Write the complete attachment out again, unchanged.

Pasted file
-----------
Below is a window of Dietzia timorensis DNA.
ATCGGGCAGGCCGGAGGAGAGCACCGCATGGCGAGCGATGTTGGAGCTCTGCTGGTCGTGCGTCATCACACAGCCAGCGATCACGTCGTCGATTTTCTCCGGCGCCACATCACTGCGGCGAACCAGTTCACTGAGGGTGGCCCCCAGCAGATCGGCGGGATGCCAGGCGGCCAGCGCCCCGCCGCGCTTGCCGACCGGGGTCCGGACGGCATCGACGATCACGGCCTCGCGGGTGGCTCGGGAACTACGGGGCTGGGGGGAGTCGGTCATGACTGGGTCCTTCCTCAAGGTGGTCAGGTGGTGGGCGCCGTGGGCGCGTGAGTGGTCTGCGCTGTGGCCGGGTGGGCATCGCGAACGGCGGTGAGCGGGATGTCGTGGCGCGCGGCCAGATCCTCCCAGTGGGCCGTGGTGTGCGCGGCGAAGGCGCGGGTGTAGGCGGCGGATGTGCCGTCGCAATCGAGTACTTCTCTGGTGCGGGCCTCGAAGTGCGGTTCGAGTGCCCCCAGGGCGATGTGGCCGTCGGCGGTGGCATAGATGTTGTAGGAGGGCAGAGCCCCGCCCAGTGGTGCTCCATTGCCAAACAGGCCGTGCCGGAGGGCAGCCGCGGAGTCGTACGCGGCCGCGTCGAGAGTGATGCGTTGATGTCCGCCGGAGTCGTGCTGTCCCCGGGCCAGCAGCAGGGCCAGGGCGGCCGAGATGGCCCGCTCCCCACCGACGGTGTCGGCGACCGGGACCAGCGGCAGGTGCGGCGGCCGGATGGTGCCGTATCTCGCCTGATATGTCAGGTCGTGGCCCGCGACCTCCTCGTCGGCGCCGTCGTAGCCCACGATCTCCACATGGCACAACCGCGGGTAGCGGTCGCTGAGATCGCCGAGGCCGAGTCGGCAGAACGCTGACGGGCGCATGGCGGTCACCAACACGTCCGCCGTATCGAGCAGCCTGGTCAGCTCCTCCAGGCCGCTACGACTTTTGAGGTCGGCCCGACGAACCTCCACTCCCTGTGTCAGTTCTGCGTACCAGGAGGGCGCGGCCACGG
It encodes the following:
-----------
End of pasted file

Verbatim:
Below is a window of Dietzia timorensis DNA.
ATCGGGCAGGCCGGAGGAGAGCACCGCATGGCGAGCGATGTTGGAGCTCTGCTGGTCGTGCGTCATCACACAGCCAGCGATCACGTCGTCGATTTTCTCCGGCGCCACATCACTGCGGCGAACCAGTTCACTGAGGGTGGCCCCCAGCAGATCGGCGGGATGCCAGGCGGCCAGCGCCCCGCCGCGCTTGCCGACCGGGGTCCGGACGGCATCGACGATCACGGCCTCGCGGGTGGCTCGGGAACTACGGGGCTGGGGGGAGTCGGTCATGACTGGGTCCTTCCTCAAGGTGGTCAGGTGGTGGGCGCCGTGGGCGCGTGAGTGGTCTGCGCTGTGGCCGGGTGGGCATCGCGAACGGCGGTGAGCGGGATGTCGTGGCGCGCGGCCAGATCCTCCCAGTGGGCCGTGGTGTGCGCGGCGAAGGCGCGGGTGTAGGCGGCGGATGTGCCGTCGCAATCGAGTACTTCTCTGGTGCGGGCCTCGAAGTGCGGTTCGAGTGCCCCCAGGGCGATGTGGCCGTCGGCGGTGGCATAGATGTTGTAGGAGGGCAGAGCCCCGCCCAGTGGTGCTCCATTGCCAAACAGGCCGTGCCGGAGGGCAGCCGCGGAGTCGTACGCGGCCGCGTCGAGAGTGATGCGTTGATGTCCGCCGGAGTCGTGCTGTCCCCGGGCCAGCAGCAGGGCCAGGGCGGCCGAGATGGCCCGCTCCCCACCGACGGTGTCGGCGACCGGGACCAGCGGCAGGTGCGGCGGCCGGATGGTGCCGTATCTCGCCTGATATGTCAGGTCGTGGCCCGCGACCTCCTCGTCGGCGCCGTCGTAGCCCACGATCTCCACATGGCACAACCGCGGGTAGCGGTCGCTGAGATCGCCGAGGCCGAGTCGGCAGAACGCTGACGGGCGCATGGCGGTCACCAACACGTCCGCCGTATCGAGCAGCCTGGTCAGCTCCTCCAGGCCGCTACGACTTTTGAGGTCGGCCCGACGAACCTCCACTCCCTGTGTCAGTTCTGCGTACCAGGAGGGCGCGGCCACGG
It encodes the following: